Renewability Makes Something Valuable

by Martin Prechtel

In the village, people used to build their houses out of traditional materials, using no iron or lumber or nails, but the houses were magnificent. Many were sewn together out of bark and fiber. Like the house of the body, the house that a person sleeps in must be very beautiful and sturdy, but not so sturdy that it won’t fall apart after a while. If your house doesn’t fall apart, then there will be no reason to renew it. And it is this renewability that makes something valuable. The maintenance gives it meaning.

The secret of village togetherness and happiness has always been the generosity of the people, but the key to that generosity is inefficiency and decay. Because our village huts were not built to last very long, they had to be regularly renewed. To do this, villagers came together, at least once a year, to work on somebody’s hut. When your house was falling down, you invited all the folks over. The little kids ran around messing up what everybody was doing. The young women brought the water. The young men carried the stones. The older men told everybody what to do, and the older women told the older men that they weren’t doing it right. Once the house was back together again, everyone ate together, praised the house, laughed, and cried. In a few days, they moved on to the next house. In this way, each family’s place in the village was reestablished and remembered. This is how it always was.

Then the missionaries and the businessmen and the politicians brought in tin and lumber and sturdy houses. Now the houses last, but the relationships don’t.

In some ways, crises bring communities together. Even nowadays, if there’s a flood, or if somebody is going to put a highway through a neighborhood, people come together to solve the problem. Mayans don’t wait for a crisis to occur; they make a crisis. Their spirituality is based on choreographed disasters — otherwise known as rituals — in which everyone has to work together to remake their clothing, or each other’s houses, or the community, or the world. Everything has to be maintained because it was originally made so delicately that it eventually falls apart. It is the putting back together again, the renewing, that ultimately makes something strong. That is true of our houses, our language, our relationships.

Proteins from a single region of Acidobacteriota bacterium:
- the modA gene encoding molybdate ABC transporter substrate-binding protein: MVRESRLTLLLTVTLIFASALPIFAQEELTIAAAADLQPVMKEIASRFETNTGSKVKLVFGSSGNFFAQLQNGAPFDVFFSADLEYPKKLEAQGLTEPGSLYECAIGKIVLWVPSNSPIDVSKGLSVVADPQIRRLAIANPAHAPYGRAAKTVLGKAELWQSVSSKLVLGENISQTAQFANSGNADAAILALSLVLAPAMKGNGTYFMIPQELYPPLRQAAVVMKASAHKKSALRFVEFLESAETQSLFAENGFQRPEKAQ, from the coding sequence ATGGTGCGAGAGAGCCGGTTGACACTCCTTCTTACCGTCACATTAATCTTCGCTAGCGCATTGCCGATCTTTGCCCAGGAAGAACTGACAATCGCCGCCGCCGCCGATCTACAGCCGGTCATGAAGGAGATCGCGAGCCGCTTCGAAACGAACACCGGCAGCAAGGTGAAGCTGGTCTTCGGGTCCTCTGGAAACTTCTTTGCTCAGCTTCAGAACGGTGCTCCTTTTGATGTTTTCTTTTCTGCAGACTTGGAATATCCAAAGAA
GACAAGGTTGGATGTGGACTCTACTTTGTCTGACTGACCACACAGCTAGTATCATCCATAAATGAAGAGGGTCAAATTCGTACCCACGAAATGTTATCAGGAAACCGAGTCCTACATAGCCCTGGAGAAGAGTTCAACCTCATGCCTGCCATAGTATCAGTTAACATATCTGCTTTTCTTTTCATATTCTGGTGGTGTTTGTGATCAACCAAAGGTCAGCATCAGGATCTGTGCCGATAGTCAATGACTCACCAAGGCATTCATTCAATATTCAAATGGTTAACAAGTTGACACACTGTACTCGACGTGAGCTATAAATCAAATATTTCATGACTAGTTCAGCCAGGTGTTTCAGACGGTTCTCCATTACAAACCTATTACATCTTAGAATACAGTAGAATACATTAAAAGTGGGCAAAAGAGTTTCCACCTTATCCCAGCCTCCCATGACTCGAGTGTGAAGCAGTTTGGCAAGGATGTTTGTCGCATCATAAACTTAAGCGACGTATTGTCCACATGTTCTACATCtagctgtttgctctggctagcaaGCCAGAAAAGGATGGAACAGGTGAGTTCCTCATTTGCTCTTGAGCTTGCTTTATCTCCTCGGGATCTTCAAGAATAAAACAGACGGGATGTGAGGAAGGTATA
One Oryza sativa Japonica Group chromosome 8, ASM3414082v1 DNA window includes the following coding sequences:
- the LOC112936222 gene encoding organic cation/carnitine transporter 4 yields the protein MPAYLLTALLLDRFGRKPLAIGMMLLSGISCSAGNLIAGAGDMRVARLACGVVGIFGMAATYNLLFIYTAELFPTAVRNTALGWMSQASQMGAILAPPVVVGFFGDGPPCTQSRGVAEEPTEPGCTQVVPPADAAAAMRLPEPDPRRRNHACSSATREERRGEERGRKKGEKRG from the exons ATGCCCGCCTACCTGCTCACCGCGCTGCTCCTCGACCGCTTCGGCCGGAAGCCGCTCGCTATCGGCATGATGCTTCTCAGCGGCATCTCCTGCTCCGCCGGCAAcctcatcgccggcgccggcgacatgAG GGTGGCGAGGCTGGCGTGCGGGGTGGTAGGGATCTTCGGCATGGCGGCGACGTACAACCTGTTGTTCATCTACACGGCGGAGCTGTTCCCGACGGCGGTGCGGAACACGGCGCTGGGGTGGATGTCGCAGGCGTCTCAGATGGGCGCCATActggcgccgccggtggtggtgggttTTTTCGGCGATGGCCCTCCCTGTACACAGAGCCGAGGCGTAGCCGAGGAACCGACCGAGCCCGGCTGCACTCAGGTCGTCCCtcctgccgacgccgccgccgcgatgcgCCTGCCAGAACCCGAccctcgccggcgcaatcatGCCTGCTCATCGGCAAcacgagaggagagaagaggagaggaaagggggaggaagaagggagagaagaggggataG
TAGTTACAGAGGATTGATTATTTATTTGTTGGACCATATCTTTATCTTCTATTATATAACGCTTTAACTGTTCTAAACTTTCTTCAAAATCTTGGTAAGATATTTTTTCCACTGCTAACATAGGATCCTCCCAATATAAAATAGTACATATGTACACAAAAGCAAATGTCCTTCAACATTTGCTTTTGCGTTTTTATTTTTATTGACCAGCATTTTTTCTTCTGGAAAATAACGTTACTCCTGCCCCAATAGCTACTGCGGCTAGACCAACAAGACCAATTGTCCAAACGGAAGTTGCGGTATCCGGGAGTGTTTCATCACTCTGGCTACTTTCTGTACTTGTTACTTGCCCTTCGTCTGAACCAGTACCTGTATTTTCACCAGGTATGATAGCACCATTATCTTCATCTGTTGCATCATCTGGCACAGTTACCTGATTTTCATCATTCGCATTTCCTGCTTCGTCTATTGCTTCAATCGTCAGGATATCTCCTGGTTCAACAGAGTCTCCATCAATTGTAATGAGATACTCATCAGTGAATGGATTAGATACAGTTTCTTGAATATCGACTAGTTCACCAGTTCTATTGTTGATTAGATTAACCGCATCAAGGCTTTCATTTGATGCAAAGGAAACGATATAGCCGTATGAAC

It’s a fine balance, making something that is not so flimsy that it falls apart too soon, yet not so solid that it is permanent. It requires a sort of grace. We all want to make something that’s going to live beyond us, but that thing shouldn’t be a house, or some other physical object. It should be a village that can continue to maintain itself. That sort of constant renewal is the only permanence we should wish to attain.

Raised in New Mexico on a Pueblo Indian reservation, Martin Prechtel is the author of Secrets of the Talking Jaguar and Long Life, Honey in the Heart. The above excerpt is from an interview in Sun Magazine.

About awakinOAK

Intentionally located in east Oakland -- to, on the one hand, overcome institutionalized violence and on the other hand, be showered by the multicultural love and wisdom from neighbors-- this small community strives for integral nonviolence and supports activities that foster fearlessness, courage, autonomy, unconditional love and compassion for all beings. Every Friday for the last 10 years, the anchors of Awakin Oakland, host "Wednesdays on Fridays", an open-house meditation night that was inspired by a family in Santa Clara who has been doing this for close to 23 years [2020] No teachers or gurus. No set agendas or proposed beliefs either. Just one strong principle -- when you change within, the world changes
This entry was posted in Awakin Oakland, fearlessness, gift-economy, Mindfulness, natural philosophy, nonviolence, Peace Army, soulforce, WednesdaysOnFridays and tagged . Bookmark the permalink.

Leave a Reply

Fill in your details below or click an icon to log in:

WordPress.com Logo

You are commenting using your WordPress.com account. Log Out /  Change )

Twitter picture

You are commenting using your Twitter account. Log Out /  Change )

Facebook photo

You are commenting using your Facebook account. Log Out /  Change )

Connecting to %s